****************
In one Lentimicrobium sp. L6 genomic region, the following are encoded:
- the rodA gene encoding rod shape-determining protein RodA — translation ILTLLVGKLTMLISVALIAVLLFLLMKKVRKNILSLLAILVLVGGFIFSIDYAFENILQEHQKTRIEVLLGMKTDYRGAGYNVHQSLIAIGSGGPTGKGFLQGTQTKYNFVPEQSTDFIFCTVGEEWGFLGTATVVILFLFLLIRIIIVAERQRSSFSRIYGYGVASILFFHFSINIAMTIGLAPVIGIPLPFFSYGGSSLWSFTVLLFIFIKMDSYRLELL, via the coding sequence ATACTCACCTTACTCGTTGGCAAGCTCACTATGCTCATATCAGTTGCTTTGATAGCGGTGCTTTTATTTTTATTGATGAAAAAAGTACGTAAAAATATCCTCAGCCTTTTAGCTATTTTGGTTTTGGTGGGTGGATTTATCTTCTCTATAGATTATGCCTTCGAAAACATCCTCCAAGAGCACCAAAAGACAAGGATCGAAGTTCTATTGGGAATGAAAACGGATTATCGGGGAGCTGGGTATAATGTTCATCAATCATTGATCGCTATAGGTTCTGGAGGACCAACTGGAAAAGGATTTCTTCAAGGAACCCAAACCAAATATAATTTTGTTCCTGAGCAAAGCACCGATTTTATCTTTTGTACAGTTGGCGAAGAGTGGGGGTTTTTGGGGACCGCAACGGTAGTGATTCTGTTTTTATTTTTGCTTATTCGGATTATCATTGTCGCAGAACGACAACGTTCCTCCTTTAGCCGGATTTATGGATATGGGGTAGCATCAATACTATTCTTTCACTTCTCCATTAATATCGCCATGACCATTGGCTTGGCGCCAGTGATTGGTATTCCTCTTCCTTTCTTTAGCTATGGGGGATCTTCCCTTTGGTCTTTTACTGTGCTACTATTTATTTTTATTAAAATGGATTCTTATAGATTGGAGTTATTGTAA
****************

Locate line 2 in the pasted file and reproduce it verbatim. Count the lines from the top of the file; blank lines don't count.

- the rodA gene encoding rod shape-determining protein RodA — translation ILTLLVGKLTMLISVALIAVLLFLLMKKVRKNILSLLAILVLVGGFIFSIDYAFENILQEHQKTRIEVLLGMKTDYRGAGYNVHQSLIAIGSGGPTGKGFLQGTQTKYNFVPEQSTDFIFCTVGEEWGFLGTATVVILFLFLLIRIIIVAERQRSSFSRIYGYGVASILFFHFSINIAMTIGLAPVIGIPLPFFSYGGSSLWSFTVLLFIFIKMDSYRLELL, via the coding sequence ATACTCACCTTACTCGTTGGCAAGCTCACTATGCTCATATCAGTTGCTTTGATAGCGGTGCTTTTATTTTTATTGATGAAAAAAGTACGTAAAAATATCCTCAGCCTTTTAGCTATTTTGGTTTTGGTGGGTGGATTTATCTTCTCTATAGATTATGCCTTCGAAAACATCCTCCAAGAGCACCAAAAGACAAGGATCGAAGTTCTATTGGGAATGAAAACGGATTATCGGGGAGCTGGGTATAATGTTCATCAATCATTGATCGCTATAGGTTCTGGAGGACCAACTGGAAAAGGATTTCTTCAAGGAACCCAAACCAAATATAATTTTGTTCCTGAGCAAAGCACCGATTTTATCTTTTGTACAGTTGGCGAAGAGTGGGGGTTTTTGGGGACCGCAACGGTAGTGATTCTGTTTTTATTTTTGCTTATTCGGATTATCATTGTCGCAGAACGACAACGTTCCTCCTTTAGCCGGATTTATGGATATGGGGTAGCATCAATACTATTCTTTCACTTCTCCATTAATATCGCCATGACCATTGGCTTGGCGCCAGTGATTGGTATTCCTCTTCCTTTCTTTAGCTATGGGGGATCTTCCCTTTGGTCTTTTACTGTGCTACTATTTATTTTTATTAAAATGGATTCTTATAGATTGGAGTTATTGTAA